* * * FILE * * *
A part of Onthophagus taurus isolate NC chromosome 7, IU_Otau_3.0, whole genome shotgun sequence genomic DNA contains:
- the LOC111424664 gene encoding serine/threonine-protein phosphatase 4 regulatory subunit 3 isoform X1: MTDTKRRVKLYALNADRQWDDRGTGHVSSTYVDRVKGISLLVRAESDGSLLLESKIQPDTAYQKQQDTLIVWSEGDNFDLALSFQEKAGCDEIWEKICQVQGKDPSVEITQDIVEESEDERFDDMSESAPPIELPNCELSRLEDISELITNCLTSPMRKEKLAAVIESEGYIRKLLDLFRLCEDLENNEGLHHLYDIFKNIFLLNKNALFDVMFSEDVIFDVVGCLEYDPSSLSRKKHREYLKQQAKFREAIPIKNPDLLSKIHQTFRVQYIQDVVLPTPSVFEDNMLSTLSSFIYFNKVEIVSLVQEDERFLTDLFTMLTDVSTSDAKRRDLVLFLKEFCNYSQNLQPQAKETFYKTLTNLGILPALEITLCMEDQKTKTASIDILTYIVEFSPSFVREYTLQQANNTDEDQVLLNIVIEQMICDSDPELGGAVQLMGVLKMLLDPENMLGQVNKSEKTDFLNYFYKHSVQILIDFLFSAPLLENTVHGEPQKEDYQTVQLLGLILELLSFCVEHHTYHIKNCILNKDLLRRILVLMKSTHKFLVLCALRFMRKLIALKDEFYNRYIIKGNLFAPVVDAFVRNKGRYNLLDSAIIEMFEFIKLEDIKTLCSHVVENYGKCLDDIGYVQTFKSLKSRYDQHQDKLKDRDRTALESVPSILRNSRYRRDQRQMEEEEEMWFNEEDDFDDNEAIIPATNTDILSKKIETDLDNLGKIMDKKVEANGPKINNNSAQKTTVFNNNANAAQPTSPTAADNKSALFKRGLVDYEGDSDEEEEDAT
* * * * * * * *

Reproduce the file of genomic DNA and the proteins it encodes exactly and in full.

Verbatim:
A part of Onthophagus taurus isolate NC chromosome 7, IU_Otau_3.0, whole genome shotgun sequence genomic DNA contains:
- the LOC111424664 gene encoding serine/threonine-protein phosphatase 4 regulatory subunit 3 isoform X1: MTDTKRRVKLYALNADRQWDDRGTGHVSSTYVDRVKGISLLVRAESDGSLLLESKIQPDTAYQKQQDTLIVWSEGDNFDLALSFQEKAGCDEIWEKICQVQGKDPSVEITQDIVEESEDERFDDMSESAPPIELPNCELSRLEDISELITNCLTSPMRKEKLAAVIESEGYIRKLLDLFRLCEDLENNEGLHHLYDIFKNIFLLNKNALFDVMFSEDVIFDVVGCLEYDPSSLSRKKHREYLKQQAKFREAIPIKNPDLLSKIHQTFRVQYIQDVVLPTPSVFEDNMLSTLSSFIYFNKVEIVSLVQEDERFLTDLFTMLTDVSTSDAKRRDLVLFLKEFCNYSQNLQPQAKETFYKTLTNLGILPALEITLCMEDQKTKTASIDILTYIVEFSPSFVREYTLQQANNTDEDQVLLNIVIEQMICDSDPELGGAVQLMGVLKMLLDPENMLGQVNKSEKTDFLNYFYKHSVQILIDFLFSAPLLENTVHGEPQKEDYQTVQLLGLILELLSFCVEHHTYHIKNCILNKDLLRRILVLMKSTHKFLVLCALRFMRKLIALKDEFYNRYIIKGNLFAPVVDAFVRNKGRYNLLDSAIIEMFEFIKLEDIKTLCSHVVENYGKCLDDIGYVQTFKSLKSRYDQHQDKLKDRDRTALESVPSILRNSRYRRDQRQMEEEEEMWFNEEDDFDDNEAIIPATNTDILSKKIETDLDNLGKIMDKKVEANGPKINNNSAQKTTVFNNNANAAQPTSPTAADNKSALFKRGLVDYEGDSDEEEEDAT